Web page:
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So many people need this brilliant new iPhone app, even if they refuse to admit it

Published Feb 14th, 2021 9:02AM EST
iPhone photo app
Image: Apple

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  • A new iPhone photo app promises to make life easier for owners of devices like Apple’s iPhone 12 Pro Max, which has a fantastic, high-powered camera system that will inspire you to take tons of photos — with many of those photos, we should add, also possibly sitting on your phone eventually, unused, taking up space.
  • Canon has released its new Photo Culling app, which uses artificial intelligence to help iPhone owners quickly find and delete old photos they don’t want on their devices anymore.
  • According to Keypoint Intelligence, 1.4 trillion photos were taken worldwide in 2020

So many of us have definite hoarder tendencies when it comes to the photos on our smartphones that we’ve accumulated over the years. It’s truly a daunting prospect to face the task of going back into our photos, like the hundreds I have on my iPhone, and culling all the duplicates, the less-than-perfect ones, the forgettable ones, and so forth, because there are Just. So. Many.

Who wants to spend all that time on the back end, anyway, after you’ve put the energy into composing and capturing the perfect image of a vacation or loved one? This seems to be the thinking behind a new iPhone photo app launched by Canon, an app that uses artificial intelligence to do all of that hard work for you — including quickly finding the best version of your snaps, as well as deleting duplicate or unwanted photos in minutes.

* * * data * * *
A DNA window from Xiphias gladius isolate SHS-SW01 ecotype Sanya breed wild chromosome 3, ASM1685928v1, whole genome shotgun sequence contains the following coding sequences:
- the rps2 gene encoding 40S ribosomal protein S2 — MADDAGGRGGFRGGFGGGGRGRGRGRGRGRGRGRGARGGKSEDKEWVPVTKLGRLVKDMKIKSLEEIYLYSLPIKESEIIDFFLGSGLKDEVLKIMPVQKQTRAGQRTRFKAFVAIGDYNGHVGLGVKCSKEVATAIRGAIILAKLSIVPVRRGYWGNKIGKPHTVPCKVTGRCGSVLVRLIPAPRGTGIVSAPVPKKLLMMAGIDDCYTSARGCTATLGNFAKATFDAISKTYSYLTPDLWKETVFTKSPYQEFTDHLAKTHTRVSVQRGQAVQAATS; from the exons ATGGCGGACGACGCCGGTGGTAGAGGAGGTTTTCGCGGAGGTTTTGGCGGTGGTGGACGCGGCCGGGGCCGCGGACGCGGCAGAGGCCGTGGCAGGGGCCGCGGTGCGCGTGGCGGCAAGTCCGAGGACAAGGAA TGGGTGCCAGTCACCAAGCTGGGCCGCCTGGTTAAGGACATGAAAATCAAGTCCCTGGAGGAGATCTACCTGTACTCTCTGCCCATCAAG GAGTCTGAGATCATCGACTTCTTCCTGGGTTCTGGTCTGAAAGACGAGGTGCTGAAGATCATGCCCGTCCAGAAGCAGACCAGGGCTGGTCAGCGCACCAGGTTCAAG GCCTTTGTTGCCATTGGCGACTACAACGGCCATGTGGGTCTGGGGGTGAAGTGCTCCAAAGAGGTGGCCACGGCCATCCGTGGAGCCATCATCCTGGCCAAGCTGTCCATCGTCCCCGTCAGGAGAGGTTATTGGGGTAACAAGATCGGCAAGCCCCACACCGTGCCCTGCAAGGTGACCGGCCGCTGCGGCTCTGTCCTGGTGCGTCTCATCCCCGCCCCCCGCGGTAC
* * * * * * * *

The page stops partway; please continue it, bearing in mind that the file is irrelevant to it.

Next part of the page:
This new iPhone Photo Culling app is available for download via Apple’s App Store, and there’s a subscription pricing model attached to it. You can pay $2.99 per month or $14.99 for a year, and you get a three-day trial with both options.

From Canon, here’s a little insight into the computer vision AI engine called “PHIL” that the app uses: “PHIL is used to detect the photo score using AI technology, to show how good or bad the quality of your photos are. PHIL has several models to score photos, with five of those models being used in the Photo Culling app; grouping with similar photos, sharpness, noise, emotion and closed eyes.”

Image source: Canon

According to a recent report from Keypoint Intelligence, 1.4 trillion photos were taken worldwide in 2020, and some 7.4 trillion images were stored — so it’s no wonder Canon felt the need to launch a smartphone app like this. Among the app’s features:

  • Whole Culling: This option helps figure out the best photos based on scoring them against details that include sharpness, noise, emotions and closed eyes. If the score is over the threshold chosen by the user, the photo is considered to be the “best,” and the remaining images would be suggested as candidates for deletion.
  • Similar Culling: This options works similarly, but it focuses on groups of photos, finding similar photos that are chosen as the best. The app is also able to find similar photos and group them together.

“In today’s ever-changing and overwhelming world, where thousands of photos are captured and stored in a person’s smartphone, consumers need an expert, reliable and intuitive photo tool to help them decide the best photos based on years of trusted knowledge and technology,” said Tatsuro “Tony” Kano, executive vice president and general manager of the Imaging Technologies & Communications Group of Canon USA, Inc., in a news release about the new app.

On a related note, if you need more photo inspiration, Apple on Friday released something of a guide as to how you can use the iPhone 12 Pro and iPhone 12 Pro Max to take better, professional-quality floral photos. There’s a holiday coming up this weekend, hint hint, where something like this might be useful to you.

Andy Meek Trending News Editor

Andy Meek is a reporter based in Memphis who has covered media, entertainment, and culture for over 20 years. His work has appeared in outlets including The Guardian, Forbes, and The Financial Times, and he’s written for BGR since 2015. Andy's coverage includes technology and entertainment, and he has a particular interest in all things streaming.

Over the years, he’s interviewed legendary figures in entertainment and tech that range from Stan Lee to John McAfee, Peter Thiel, and Reed Hastings.

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